Parexel's CEO, Josef von Rickenbach, took the opportunity, during a JPMorgan Healthcare conference held in San Francisco on 10 January, to demonstrate how the increasing clinical trials activity in the US and Western Europe and the resulting increased competition for patients in many therapeutics areas has had a favourable impact on Parexel's business.
According to von Rickenbach, this competition for patients is driving more and more biopharmaceutical companies to conduct clinical trials in multiple jurisdictions and satisfy the regulatory requirements in those locations to increase the potential market size for their product.
"Today, regions like Russia, Latin America, and Eastern Europe often provide easier, faster and more efficient access to patient recruitment, and also at a lower cost," said von Rickenbach.
"This may also assist companies who wish to launch their new product concurrently in several major healthcare markets and in order to maximise the market penetration of their product."
And Parexel has not wasted a second in taking advantage of the situation by further developing its business outside the US and, as a result, the contract research organisation (CRO) currently generates the highest percentage of revenue growth outside the US.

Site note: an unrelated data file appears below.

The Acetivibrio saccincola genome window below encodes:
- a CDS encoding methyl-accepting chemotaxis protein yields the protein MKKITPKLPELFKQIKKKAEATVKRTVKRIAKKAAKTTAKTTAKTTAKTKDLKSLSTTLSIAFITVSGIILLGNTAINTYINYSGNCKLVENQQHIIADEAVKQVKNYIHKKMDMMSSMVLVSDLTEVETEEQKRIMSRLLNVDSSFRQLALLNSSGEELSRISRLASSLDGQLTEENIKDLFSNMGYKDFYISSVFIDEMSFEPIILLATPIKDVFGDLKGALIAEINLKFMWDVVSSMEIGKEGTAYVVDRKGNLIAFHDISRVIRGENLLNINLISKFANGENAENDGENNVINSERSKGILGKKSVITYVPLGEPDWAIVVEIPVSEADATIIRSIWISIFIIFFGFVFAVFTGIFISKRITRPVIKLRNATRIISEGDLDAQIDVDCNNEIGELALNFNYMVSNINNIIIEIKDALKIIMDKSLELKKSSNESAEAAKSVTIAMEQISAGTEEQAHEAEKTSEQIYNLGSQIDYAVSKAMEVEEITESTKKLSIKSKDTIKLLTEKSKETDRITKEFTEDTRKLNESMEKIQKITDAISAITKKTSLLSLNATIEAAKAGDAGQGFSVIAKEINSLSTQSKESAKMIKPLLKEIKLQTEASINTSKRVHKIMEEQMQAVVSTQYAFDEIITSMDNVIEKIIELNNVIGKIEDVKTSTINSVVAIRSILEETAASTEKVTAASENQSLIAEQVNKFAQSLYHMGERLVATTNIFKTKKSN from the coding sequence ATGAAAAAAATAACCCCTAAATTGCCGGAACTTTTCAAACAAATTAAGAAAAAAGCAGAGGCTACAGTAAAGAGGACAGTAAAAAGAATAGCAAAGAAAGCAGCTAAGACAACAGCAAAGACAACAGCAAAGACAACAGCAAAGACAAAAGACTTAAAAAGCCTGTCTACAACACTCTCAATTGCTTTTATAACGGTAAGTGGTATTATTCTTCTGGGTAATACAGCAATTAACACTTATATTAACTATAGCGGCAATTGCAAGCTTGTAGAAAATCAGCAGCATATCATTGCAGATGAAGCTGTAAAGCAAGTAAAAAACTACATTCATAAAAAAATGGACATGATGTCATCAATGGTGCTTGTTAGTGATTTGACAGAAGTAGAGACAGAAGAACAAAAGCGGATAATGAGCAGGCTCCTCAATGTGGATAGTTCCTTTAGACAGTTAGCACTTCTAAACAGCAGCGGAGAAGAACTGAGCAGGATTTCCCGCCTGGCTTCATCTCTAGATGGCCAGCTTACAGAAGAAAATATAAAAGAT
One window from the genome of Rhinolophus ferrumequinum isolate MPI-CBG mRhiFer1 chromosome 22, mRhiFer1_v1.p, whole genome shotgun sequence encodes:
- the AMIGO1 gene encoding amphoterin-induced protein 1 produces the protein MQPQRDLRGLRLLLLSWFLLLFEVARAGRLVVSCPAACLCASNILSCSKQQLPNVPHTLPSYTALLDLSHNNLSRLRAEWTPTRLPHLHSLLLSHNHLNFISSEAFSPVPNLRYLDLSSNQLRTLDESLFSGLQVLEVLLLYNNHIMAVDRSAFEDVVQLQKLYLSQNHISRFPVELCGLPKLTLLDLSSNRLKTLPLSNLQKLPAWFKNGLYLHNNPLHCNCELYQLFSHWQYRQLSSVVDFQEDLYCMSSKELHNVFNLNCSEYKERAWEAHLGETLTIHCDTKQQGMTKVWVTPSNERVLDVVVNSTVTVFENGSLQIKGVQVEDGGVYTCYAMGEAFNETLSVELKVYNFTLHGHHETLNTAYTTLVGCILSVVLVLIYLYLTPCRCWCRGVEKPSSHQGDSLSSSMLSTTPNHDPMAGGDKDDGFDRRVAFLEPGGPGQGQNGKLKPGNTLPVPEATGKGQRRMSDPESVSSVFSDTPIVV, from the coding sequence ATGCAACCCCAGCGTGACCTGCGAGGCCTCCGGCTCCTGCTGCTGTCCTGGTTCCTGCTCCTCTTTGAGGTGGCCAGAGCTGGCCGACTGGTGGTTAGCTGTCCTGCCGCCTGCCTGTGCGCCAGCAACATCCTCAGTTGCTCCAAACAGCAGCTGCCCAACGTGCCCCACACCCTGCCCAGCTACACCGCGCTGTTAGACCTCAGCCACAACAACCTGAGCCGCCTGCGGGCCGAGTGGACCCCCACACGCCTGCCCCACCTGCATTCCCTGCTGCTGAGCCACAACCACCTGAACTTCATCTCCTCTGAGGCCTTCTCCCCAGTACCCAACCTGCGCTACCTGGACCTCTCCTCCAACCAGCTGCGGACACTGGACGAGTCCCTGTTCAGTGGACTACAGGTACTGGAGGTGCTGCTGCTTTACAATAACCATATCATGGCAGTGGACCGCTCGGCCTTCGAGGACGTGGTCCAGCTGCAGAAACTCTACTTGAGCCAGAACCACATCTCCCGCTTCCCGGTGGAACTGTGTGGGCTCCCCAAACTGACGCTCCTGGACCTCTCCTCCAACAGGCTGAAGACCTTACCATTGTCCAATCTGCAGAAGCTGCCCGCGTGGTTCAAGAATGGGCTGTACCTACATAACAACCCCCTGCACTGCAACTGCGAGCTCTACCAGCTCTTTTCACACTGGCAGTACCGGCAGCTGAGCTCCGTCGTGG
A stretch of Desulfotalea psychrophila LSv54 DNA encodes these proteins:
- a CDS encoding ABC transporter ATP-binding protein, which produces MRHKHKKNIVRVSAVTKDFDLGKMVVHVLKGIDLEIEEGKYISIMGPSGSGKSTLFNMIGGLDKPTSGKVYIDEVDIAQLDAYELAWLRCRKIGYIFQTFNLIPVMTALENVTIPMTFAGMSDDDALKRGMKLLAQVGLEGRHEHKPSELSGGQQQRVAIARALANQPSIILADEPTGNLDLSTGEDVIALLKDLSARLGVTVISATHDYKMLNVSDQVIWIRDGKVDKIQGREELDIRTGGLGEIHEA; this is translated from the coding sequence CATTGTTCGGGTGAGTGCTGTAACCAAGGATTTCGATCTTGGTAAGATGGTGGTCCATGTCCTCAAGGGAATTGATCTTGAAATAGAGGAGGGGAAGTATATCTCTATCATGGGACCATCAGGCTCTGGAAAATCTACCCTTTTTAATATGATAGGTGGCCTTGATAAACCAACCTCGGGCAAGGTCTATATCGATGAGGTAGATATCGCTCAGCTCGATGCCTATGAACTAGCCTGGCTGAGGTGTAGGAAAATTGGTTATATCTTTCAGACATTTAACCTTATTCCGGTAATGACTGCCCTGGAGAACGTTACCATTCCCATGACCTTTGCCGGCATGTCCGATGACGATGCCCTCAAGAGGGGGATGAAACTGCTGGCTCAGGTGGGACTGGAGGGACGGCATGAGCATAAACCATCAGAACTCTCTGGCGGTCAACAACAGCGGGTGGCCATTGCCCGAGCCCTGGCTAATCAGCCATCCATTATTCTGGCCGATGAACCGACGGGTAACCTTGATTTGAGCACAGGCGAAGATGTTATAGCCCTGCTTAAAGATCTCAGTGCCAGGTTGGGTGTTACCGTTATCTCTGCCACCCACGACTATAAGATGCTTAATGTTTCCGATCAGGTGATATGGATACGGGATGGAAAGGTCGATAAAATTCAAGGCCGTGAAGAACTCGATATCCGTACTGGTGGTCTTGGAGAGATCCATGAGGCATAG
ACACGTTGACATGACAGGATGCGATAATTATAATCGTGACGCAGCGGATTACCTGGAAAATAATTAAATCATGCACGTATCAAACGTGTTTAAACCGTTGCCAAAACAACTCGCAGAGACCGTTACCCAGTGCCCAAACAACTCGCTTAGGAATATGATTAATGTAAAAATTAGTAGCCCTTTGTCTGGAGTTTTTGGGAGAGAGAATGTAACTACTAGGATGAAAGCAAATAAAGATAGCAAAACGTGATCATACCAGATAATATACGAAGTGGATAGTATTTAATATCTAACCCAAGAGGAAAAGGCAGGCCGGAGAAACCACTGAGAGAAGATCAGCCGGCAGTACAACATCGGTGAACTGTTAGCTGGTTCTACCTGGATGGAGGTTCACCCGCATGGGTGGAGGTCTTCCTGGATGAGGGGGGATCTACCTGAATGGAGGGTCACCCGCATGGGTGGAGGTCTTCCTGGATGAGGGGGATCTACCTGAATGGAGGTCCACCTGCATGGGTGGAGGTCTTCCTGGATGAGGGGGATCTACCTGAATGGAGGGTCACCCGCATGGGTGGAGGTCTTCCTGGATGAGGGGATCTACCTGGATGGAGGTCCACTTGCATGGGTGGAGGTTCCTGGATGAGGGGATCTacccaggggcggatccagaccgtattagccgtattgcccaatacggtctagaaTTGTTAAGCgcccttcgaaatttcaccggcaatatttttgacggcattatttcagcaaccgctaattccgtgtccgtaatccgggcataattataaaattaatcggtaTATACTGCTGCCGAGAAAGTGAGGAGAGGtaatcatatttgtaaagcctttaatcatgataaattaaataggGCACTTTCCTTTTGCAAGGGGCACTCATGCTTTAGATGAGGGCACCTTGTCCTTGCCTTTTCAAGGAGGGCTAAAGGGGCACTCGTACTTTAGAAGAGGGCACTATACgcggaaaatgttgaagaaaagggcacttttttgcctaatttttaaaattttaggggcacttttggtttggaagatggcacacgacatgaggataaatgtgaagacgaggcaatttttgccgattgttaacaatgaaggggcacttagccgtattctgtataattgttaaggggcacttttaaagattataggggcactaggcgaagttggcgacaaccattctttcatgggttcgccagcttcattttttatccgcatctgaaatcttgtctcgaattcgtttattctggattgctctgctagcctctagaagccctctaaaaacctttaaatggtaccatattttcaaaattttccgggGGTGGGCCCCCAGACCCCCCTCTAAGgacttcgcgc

"Sixty four per cent of Parexel's revenue for the three months ended September last year came from outside the US," said von Rickenbach.
To put things into context, Parexel's biggest public competitor, Kendle International, generated about 42 per cent of its revenue from outside the US.
Parexel attributes its ability to catalyse this trend mainly to its presence through more than 50 locations across 40 countries. According to von Rickenbach, that way, the firm "can recruit patients rapidly and cost-effectively even for the largest and most challenging trials."
"Operating around the world allows us to perform activities in the most optimal locations, at the lowest cost," said von Rickenbach.
Von Rickenbach said the firm has started to use its global spread to reduce fixed cost structures in high cost regions and migrate certain activities to lower cost locations.
"As a result of these and other activities, our operating income has already started to improve significantly, increasing to approximately $41m (€32m)," he said.
However, von Rickenbach also attributed the company's new business success, in part, to strong demand from small and emerging biopharmaceutical firms.
In the US alone, there are now over 1,000 of these companies and some analysts say that the biotech and small pharma now represent as much as 50 per cent of the global intellectual property (IP) pipeline.
"Many of these companies have made a strategic business decision to limit their infrastructures and therefore are relying more heavily on outsourcing," explained von Rickenbach.
"The breadth and the depth of our products and services are obviously attractive to these companies."
Unsurprisingly then, more than 50 per cent of the firm's new business wins over the last several quarters has come from this segment.
And von Rickenbach is confident that biotech and small pharma companies will continue to provide his firm with a significant source of growth for new business opportunities and wins.
Looking forward, he said he expected Parexel's competitiveness in the marketplace to continue to bring strong revenue growth.
"We anticipate achieving revenues in the range of $730m for the fiscal year of 2007 and we also expect a steady improvement in margins to reach eight per cent for the current fiscal year."